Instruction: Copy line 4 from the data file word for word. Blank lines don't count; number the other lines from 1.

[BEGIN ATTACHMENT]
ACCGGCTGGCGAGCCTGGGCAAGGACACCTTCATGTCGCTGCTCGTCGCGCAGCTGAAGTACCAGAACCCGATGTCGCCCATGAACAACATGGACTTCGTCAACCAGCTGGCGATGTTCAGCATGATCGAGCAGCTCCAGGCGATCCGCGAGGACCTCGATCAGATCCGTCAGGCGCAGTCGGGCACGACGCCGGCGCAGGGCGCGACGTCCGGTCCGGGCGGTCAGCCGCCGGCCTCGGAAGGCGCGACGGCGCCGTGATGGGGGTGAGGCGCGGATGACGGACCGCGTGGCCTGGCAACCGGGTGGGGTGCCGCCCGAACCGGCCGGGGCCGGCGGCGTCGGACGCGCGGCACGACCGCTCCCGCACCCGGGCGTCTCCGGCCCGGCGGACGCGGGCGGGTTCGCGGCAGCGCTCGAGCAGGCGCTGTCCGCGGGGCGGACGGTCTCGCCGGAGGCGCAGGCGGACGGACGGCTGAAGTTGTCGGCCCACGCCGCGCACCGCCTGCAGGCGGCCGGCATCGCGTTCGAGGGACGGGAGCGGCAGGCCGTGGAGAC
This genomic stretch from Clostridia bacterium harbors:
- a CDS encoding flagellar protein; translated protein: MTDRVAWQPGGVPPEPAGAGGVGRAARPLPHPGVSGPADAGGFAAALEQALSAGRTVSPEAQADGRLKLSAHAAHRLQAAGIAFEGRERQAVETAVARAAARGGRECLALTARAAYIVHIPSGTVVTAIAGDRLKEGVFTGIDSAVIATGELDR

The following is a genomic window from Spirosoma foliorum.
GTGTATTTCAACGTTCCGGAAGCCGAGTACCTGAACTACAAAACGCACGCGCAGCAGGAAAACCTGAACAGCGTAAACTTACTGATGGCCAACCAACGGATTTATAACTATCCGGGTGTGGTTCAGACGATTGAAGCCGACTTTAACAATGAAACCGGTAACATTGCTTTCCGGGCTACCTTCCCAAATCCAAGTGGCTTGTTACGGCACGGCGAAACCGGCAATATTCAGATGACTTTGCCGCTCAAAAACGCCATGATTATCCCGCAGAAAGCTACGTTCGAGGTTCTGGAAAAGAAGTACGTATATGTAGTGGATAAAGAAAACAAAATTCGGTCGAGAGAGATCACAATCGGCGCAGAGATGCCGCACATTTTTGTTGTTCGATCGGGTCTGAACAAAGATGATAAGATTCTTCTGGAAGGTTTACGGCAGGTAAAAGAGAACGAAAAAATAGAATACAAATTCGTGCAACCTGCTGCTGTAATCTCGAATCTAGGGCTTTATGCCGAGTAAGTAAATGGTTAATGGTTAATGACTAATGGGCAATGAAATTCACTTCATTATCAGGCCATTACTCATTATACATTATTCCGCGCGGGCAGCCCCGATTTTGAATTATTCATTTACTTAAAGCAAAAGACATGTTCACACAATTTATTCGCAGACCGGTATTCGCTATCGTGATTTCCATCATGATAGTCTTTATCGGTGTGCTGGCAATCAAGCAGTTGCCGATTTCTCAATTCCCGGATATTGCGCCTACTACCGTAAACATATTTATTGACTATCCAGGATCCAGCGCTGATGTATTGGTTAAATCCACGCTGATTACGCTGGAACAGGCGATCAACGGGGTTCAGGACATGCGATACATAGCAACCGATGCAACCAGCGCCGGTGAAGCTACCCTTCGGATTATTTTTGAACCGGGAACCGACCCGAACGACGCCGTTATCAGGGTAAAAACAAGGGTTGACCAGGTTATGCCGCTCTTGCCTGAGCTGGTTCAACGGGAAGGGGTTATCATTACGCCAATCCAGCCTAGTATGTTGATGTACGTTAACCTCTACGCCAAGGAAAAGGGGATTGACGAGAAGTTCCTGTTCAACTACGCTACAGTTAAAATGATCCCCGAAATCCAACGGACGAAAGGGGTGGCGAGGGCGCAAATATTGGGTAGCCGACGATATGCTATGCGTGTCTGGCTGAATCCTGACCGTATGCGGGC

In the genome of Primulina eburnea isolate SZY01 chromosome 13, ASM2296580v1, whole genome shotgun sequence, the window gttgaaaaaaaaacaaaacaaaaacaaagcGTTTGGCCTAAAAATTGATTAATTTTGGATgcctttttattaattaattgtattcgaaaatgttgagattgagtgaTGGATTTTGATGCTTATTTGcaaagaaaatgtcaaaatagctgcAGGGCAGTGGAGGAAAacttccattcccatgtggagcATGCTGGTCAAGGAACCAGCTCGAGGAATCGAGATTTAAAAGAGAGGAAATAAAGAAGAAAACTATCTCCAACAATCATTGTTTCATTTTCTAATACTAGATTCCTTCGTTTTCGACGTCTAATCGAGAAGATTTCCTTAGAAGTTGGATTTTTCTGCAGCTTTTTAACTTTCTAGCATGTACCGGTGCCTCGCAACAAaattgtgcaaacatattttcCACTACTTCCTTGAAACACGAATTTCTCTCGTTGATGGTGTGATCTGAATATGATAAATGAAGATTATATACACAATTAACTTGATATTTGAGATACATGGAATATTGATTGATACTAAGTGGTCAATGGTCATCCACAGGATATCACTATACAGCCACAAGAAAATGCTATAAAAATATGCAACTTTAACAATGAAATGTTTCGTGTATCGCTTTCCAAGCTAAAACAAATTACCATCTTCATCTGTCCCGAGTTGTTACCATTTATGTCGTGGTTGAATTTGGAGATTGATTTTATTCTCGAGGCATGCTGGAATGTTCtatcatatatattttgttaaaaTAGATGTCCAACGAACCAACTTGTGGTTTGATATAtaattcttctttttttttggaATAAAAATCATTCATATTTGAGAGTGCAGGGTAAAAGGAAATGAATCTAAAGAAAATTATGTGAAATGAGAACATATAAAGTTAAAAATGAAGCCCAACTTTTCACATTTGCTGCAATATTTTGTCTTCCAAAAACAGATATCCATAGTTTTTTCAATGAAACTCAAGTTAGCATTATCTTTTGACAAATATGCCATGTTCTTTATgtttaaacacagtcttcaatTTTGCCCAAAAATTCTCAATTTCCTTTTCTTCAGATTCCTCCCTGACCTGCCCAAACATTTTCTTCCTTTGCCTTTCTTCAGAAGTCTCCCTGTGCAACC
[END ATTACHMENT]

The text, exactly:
The following is a genomic window from Spirosoma foliorum.